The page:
From Ashley Madison to the United States Office of Personnel Management – and many, many others in between – what we now know is that targets for cybercriminals and nation-state hacktivists have only broadened in 2015. But, in 2016, will the good guys make any progress toward stopping the bad? Or, can we expect another year of more inventive and damaging attacks?
It wasn’t all that long ago, if you ran a bank, you had a vault for major asset protection. If you owned a convenience store, you locked the doors. Today however, everyone has such valuable digital-based assets available to cybercriminals that no one should believe they are immune from looming threats. And, despite rapid changes across the security landscape, many of these problems will remain constant in 2016.
While predictions are everywhere, anticipating the next wave of threats can be an insightful way of looking at what’s to come. Below are a few we will be watching for in 2016:
Destructive attacks worsen in size and scope
A more diverse group of cybercriminals is displaying a greater variety of motives and desired destructive outcomes as they go after both traditional (financial services, retail, government) and non-traditional (power plants, consumer sites & applications) victims. An example of this is the recent arrest of hackers in the JPMorgan Chase attack, where the hack was not the endgame but rather a means to a larger end. This trend will continue in 2016, during which time these adversaries will change their tactics and techniques on a daily basis as their sophistication levels rise substantially. Think about Sony where the attacks were focused on getting the business to change its ways, versus seeking money or goods. These attackers will aim at a much broader target set in 2016. Businesses and government entities that have never seen themselves in the crosshairs, will move into scope for these diversifying attackers. No one should go unprotected. Unfortunately, no measure will one-hundred per cent prevent adversaries from getting on the network, but those that work on firming up their security practices will be in a much stronger position to mitigate attacks and reduce the aftermath.
Social engineering gets personal
Social engineering is certainly nothing new, yet it remains one of the greatest threats organisations encounter, and will increase in scope and severity in 2016. As hackers find new, more sophisticated ways to target human vulnerabilities, convincing people to give up strictly confidential information, the ultimate risk will increase for us all. In the year ahead, we should expect to see an exponential increase in creative methods for social engineering ‘at scale.’ Much like the CEO/CFO spoof earlier this year where a fake email exchange was created between the CEO and CFO of a company, then sent to a person inside the organisation who had access to wiring corporate funds, bad actors will be developing even more targeted tactics to access critical data through very personal approaches. They will pick one company, then one unsuspecting individual within that company to prey on. Using information on that person, gleaned through the sites they’ve visited or data the hacker has purchased, the bad actors will convince the good ones to unknowingly betray themselves, and ultimately the organisations for which they work. Fortunately, a little attention to detail and ongoing vigilance can go a long way. While employees can create serious vulnerabilities for an organisation, with some coaching and follow-through, they can also be one of the best defences against social engineering attacks. Much like the CDC never gives up on creating vaccines for new strains of the flu, companies shouldn’t give up on educating their employees and making them the strongest link in the security chain.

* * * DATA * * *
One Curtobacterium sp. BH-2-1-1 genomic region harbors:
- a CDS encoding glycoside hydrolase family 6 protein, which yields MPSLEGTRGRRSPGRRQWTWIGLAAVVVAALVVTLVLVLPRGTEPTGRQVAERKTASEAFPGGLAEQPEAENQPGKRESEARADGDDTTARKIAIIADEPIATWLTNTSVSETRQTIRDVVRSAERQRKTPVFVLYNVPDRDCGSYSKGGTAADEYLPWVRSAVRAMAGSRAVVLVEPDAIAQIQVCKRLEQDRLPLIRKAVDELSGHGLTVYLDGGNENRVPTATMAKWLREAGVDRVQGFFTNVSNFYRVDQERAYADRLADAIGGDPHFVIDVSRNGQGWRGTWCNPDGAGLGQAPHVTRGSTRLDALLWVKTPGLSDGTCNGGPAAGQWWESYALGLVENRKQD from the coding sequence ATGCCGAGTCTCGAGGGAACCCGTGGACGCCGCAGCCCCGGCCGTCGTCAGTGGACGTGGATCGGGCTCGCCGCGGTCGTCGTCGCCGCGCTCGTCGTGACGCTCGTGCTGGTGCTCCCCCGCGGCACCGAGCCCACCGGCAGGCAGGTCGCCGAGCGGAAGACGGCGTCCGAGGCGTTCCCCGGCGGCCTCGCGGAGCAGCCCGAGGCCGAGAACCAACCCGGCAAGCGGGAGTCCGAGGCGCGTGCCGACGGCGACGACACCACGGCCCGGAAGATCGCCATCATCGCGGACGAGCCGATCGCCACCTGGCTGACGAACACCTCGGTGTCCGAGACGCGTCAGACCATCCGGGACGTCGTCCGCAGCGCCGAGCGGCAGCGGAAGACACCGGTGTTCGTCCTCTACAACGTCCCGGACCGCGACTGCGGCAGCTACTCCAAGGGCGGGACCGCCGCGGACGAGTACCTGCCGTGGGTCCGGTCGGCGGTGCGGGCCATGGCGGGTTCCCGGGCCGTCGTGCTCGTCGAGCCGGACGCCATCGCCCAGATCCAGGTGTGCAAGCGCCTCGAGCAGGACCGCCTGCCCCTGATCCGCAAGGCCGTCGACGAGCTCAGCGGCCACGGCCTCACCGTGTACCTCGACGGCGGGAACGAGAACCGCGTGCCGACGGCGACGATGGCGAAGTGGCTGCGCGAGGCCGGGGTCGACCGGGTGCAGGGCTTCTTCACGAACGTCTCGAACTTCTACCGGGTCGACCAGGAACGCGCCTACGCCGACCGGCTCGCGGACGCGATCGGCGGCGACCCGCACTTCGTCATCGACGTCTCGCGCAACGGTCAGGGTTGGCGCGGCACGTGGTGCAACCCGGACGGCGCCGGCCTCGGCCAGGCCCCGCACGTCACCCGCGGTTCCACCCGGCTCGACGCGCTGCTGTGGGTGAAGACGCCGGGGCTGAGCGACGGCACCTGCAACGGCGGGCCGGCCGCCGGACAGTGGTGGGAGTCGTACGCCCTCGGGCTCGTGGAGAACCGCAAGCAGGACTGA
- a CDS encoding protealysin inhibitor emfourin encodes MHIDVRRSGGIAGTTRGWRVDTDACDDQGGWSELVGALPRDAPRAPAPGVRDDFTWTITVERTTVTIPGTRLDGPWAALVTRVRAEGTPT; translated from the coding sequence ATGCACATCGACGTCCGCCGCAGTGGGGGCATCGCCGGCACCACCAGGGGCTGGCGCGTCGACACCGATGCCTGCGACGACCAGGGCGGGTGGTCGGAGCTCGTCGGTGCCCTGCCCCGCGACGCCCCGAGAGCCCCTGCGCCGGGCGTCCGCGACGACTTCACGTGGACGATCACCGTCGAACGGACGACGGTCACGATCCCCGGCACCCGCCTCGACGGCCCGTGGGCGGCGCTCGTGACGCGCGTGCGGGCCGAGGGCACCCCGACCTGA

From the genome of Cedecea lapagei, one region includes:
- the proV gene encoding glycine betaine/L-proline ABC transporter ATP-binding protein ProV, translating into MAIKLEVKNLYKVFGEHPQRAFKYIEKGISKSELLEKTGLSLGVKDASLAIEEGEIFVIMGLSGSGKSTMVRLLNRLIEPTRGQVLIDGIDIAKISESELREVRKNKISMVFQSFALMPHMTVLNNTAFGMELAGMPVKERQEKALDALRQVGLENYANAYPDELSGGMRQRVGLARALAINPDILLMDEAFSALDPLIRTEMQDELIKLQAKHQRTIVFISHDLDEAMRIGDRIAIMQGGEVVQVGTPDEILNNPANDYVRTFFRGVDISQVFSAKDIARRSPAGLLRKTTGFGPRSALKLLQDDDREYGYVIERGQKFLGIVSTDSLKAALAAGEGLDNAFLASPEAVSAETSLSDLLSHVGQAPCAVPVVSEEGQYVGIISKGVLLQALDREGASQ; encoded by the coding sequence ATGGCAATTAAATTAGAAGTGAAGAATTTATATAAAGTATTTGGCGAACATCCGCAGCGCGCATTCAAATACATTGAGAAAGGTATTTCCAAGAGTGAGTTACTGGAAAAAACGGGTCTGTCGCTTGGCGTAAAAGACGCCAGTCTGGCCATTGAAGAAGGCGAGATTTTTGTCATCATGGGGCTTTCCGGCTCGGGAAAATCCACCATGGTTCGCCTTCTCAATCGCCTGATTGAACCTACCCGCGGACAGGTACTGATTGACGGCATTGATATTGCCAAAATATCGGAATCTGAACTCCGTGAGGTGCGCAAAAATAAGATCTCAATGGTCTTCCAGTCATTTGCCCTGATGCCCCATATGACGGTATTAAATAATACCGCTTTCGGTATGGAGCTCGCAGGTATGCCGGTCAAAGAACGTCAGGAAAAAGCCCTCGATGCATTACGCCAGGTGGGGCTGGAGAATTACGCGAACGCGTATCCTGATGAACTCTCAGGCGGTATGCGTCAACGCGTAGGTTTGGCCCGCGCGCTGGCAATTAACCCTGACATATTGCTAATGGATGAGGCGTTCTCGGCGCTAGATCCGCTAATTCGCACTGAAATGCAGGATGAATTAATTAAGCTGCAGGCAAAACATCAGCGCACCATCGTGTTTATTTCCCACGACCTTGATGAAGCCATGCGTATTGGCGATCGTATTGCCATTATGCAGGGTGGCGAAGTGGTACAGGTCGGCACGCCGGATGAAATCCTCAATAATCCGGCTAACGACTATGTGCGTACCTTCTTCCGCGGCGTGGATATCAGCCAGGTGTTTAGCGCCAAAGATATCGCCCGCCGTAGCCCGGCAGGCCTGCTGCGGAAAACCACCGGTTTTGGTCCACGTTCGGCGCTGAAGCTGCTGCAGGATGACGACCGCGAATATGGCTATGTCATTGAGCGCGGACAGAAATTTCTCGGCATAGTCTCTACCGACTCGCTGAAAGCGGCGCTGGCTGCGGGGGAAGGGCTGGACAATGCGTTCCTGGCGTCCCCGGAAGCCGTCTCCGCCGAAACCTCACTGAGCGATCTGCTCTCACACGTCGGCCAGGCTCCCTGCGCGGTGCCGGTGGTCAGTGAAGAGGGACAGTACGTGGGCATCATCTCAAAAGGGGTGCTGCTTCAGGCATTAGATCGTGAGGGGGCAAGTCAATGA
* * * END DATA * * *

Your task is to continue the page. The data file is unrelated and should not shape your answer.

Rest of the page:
Public/private partnerships strengthen, too late
Cyberattacks have become a dire threat to privacy, national security and the global economy. Many people believe the best way to slow the impact may be a public-private partnership between government and business. Yet, while plenty of promising discussions have taken place and progress toward this goal has been made, legislative and diplomatic frameworks will be too little too late in 2016. Privacy and cybersecurity are not mutually exclusive, but balancing the two interests requires a great deal of cooperation and some serious compromise. In the end, no matter how much cooperation takes place, cybercrime moves too fast for our current legislative framework. The goal of fostering trust and sharing between the two sectors should remain, as there is no doubt they can help each other in the long run. But, the reality of a world where the public and private sectors truly partner to resolve cyberthreats is still years away.
While none of us have a crystal ball, one isn’t needed to predict high-profile security breaches will continue to make the news in 2016. If they haven’t already, organisations of all shapes and sizes should replace the "if we get hacked" mindset with a "when we get hacked" one – no one is immune. Budget dollars for 2016 should be put aside for cybersecurity investments and employee security training programs should be considered. The good news is that those investments will start paying off in the not too distant future. Despite the fact that hackers will remain victorious in 2016, we will begin to experience some relief in 2017, and can expect the cyber tides to turn in favour of the good guys in three years’ time.
Patrick Peterson, founder & CEO, Agari
Image Credit: Sergey Nivens / Shutterstock